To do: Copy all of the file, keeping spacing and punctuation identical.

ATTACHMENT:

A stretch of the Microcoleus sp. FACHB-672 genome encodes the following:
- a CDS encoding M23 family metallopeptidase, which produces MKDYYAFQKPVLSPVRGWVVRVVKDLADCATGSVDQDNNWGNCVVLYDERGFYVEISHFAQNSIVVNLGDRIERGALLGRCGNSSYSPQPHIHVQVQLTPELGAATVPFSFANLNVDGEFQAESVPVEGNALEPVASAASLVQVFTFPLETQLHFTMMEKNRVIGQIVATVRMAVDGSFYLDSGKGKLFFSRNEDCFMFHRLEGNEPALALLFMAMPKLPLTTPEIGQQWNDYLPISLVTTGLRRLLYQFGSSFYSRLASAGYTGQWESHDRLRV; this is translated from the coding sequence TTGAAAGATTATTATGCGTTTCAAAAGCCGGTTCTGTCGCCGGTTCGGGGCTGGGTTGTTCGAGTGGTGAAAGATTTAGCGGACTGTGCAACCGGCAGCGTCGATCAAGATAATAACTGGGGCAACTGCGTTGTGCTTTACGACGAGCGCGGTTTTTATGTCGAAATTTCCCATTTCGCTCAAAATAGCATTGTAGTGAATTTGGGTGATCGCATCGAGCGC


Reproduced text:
A stretch of the Microcoleus sp. FACHB-672 genome encodes the following:
- a CDS encoding M23 family metallopeptidase, which produces MKDYYAFQKPVLSPVRGWVVRVVKDLADCATGSVDQDNNWGNCVVLYDERGFYVEISHFAQNSIVVNLGDRIERGALLGRCGNSSYSPQPHIHVQVQLTPELGAATVPFSFANLNVDGEFQAESVPVEGNALEPVASAASLVQVFTFPLETQLHFTMMEKNRVIGQIVATVRMAVDGSFYLDSGKGKLFFSRNEDCFMFHRLEGNEPALALLFMAMPKLPLTTPEIGQQWNDYLPISLVTTGLRRLLYQFGSSFYSRLASAGYTGQWESHDRLRV; this is translated from the coding sequence TTGAAAGATTATTATGCGTTTCAAAAGCCGGTTCTGTCGCCGGTTCGGGGCTGGGTTGTTCGAGTGGTGAAAGATTTAGCGGACTGTGCAACCGGCAGCGTCGATCAAGATAATAACTGGGGCAACTGCGTTGTGCTTTACGACGAGCGCGGTTTTTATGTCGAAATTTCCCATTTCGCTCAAAATAGCATTGTAGTGAATTTGGGTGATCGCATCGAGCGC